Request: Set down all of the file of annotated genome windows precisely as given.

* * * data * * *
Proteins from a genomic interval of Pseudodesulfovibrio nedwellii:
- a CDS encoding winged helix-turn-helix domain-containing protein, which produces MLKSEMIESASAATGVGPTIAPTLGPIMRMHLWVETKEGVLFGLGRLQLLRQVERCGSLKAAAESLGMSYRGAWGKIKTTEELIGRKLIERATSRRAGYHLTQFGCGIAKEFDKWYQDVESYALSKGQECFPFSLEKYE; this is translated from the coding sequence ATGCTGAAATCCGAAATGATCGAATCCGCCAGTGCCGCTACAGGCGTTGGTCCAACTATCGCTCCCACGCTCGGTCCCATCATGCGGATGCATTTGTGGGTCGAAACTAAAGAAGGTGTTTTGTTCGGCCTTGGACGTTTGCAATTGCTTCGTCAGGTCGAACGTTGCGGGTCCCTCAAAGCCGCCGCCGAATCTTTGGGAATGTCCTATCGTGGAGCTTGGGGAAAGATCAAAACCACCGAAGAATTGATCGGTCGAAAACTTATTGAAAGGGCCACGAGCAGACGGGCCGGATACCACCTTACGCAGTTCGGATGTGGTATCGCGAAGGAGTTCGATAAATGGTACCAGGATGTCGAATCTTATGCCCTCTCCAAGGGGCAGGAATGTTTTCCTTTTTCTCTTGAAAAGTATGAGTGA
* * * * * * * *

Proteins from a genomic interval of Pseudodesulfovibrio nedwellii:
- a CDS encoding winged helix-turn-helix domain-containing protein, which produces MLKSEMIESASAATGVGPTIAPTLGPIMRMHLWVETKEGVLFGLGRLQLLRQVERCGSLKAAAESLGMSYRGAWGKIKTTEELIGRKLIERATSRRAGYHLTQFGCGIAKEFDKWYQDVESYALSKGQECFPFSLEKYE; this is translated from the coding sequence ATGCTGAAATCCGAAATGATCGAATCCGCCAGTGCCGCTACAGGCGTTGGTCCAACTATCGCTCCCACGCTCGGTCCCATCATGCGGATGCATTTGTGGGTCGAAACTAAAGAAGGTGTTTTGTTCGGCCTTGGACGTTTGCAATTGCTTCGTCAGGTCGAACGTTGCGGGTCCCTCAAAGCCGCCGCCGAATCTTTGGGAATGTCCTATCGTGGAGCTTGGGGAAAGATCAAAACCACCGAAGAATTGATCGGTCGAAAACTTATTGAAAGGGCCACGAGCAGACGGGCCGGATACCACCTTACGCAGTTCGGATGTGGTATCGCGAAGGAGTTCGATAAATGGTACCAGGATGTCGAATCTTATGCCCTCTCCAAGGGGCAGGAATGTTTTCCTTTTTCTCTTGAAAAGTATGAGTGA